If a child is having trouble reading, it’s only logical for parents to bring them in for a vision check. And if the child shows 20/20 vision, it’s logical to conclude the problem might originate somewhere besides the eyes. But that may not be the case, according to a recent study of Canadian children published in the Journal of Optometry.
Dr. Lisa Christian from the University of Waterloo in Ontario, Canada, and colleagues performed a retrospective review of these children who had all had complete eye exams. These children also had Individual Education Plans (IEP) specifically directed at improving their reading abilities.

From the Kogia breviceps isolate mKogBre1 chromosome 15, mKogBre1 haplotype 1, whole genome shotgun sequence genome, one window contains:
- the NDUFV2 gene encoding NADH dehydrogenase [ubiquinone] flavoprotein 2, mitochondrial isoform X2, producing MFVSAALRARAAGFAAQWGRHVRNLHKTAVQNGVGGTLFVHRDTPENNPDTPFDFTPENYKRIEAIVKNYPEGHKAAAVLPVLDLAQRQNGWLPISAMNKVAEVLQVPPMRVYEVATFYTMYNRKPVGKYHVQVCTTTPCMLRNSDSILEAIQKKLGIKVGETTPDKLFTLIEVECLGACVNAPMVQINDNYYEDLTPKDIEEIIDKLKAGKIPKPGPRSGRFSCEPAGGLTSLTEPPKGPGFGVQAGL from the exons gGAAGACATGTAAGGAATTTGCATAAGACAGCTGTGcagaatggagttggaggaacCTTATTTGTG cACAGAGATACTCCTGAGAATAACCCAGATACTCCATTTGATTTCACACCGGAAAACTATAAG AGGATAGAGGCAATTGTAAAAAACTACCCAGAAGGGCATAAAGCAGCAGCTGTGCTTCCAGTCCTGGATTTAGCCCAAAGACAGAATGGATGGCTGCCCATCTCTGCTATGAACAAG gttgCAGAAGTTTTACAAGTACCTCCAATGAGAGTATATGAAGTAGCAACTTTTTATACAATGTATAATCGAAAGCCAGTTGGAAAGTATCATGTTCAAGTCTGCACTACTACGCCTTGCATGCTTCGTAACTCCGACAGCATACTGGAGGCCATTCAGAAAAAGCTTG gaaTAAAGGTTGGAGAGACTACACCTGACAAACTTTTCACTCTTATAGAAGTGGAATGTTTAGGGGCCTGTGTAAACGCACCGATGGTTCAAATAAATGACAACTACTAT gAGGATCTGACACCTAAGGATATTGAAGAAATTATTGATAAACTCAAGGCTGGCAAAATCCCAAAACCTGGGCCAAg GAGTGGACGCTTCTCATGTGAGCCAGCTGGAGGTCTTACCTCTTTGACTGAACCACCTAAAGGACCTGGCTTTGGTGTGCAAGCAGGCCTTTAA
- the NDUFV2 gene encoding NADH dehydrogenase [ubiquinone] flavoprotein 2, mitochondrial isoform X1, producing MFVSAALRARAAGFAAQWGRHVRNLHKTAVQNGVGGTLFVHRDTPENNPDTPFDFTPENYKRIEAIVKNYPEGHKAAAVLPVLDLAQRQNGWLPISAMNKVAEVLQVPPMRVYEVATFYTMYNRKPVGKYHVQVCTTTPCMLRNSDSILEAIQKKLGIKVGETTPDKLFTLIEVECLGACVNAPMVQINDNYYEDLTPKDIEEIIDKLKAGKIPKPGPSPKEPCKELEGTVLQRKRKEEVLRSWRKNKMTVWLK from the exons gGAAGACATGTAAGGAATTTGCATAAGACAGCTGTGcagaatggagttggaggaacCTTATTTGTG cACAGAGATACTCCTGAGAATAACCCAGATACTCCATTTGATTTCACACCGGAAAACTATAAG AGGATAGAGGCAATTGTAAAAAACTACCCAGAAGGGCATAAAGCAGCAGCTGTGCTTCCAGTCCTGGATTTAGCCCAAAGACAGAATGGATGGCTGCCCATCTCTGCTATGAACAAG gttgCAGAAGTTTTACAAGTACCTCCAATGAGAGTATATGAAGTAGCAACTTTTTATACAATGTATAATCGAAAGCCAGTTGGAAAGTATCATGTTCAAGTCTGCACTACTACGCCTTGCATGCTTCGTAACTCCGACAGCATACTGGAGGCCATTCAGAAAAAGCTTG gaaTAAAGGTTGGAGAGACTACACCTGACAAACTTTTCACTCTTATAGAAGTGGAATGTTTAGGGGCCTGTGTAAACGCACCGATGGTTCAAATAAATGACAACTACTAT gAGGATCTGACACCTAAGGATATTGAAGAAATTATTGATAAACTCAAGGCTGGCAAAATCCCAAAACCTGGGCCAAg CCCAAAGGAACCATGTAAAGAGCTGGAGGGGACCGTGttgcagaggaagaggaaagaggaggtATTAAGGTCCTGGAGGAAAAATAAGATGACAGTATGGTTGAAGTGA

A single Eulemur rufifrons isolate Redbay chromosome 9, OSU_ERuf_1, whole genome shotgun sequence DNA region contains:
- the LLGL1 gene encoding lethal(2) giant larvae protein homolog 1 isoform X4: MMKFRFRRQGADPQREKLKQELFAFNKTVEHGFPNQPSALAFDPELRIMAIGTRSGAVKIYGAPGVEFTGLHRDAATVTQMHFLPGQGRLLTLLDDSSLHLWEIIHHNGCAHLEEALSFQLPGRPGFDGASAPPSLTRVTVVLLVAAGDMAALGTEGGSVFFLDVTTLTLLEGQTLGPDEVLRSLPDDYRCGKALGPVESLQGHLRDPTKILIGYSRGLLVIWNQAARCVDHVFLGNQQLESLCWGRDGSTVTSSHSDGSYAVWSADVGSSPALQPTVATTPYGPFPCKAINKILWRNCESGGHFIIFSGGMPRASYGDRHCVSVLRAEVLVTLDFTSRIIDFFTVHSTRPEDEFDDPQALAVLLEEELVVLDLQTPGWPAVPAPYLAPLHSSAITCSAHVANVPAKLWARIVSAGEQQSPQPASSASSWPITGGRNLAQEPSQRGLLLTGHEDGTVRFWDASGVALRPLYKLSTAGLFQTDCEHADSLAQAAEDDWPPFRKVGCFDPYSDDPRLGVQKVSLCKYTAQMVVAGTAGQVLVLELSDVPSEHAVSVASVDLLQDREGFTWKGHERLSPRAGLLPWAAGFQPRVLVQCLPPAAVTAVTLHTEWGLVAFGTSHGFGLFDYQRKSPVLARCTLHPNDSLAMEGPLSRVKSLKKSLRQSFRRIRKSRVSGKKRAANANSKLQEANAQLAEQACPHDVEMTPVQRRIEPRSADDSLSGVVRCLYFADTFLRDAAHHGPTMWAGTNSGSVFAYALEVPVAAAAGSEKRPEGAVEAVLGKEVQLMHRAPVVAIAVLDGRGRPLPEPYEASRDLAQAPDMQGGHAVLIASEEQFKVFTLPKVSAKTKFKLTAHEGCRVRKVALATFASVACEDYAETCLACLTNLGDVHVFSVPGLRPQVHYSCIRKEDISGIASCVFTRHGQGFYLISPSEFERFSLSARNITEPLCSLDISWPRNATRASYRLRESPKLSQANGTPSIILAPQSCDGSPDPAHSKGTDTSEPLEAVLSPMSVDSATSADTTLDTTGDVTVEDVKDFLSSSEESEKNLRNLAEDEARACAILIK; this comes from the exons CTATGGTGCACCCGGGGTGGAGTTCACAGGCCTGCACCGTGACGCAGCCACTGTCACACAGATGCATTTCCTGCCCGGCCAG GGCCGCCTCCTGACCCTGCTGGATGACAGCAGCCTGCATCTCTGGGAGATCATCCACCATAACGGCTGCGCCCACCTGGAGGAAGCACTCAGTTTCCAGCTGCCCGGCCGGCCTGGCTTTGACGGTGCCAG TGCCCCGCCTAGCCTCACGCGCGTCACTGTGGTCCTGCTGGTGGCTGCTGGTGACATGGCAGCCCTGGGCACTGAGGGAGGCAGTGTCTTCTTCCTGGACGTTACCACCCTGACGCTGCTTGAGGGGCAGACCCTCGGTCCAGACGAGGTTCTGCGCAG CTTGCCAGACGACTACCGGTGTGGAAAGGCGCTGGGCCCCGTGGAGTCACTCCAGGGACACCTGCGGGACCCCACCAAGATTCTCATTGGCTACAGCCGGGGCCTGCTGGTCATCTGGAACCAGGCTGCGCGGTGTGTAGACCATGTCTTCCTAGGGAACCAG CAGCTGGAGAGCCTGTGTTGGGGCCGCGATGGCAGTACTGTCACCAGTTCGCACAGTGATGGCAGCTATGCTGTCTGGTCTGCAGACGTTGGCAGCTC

The authors found that while most of the children had good eyesight, a substantial proportion had binocular vision that was below the normal limits on testing, so the children may have experienced blurred images, poor depth perception, or double vision among other problems when they read.
Such problems can result from a variety of conditions, such as misaligned eyes, or poor functioning of the oculomotor muscles. A person with such problems will typically have difficulty reading — they may lose their place easily and develop eyestrain.
So when there is an issue with a child’s learning to read, it could be important to determine whether eye problems other than myopia are the cause.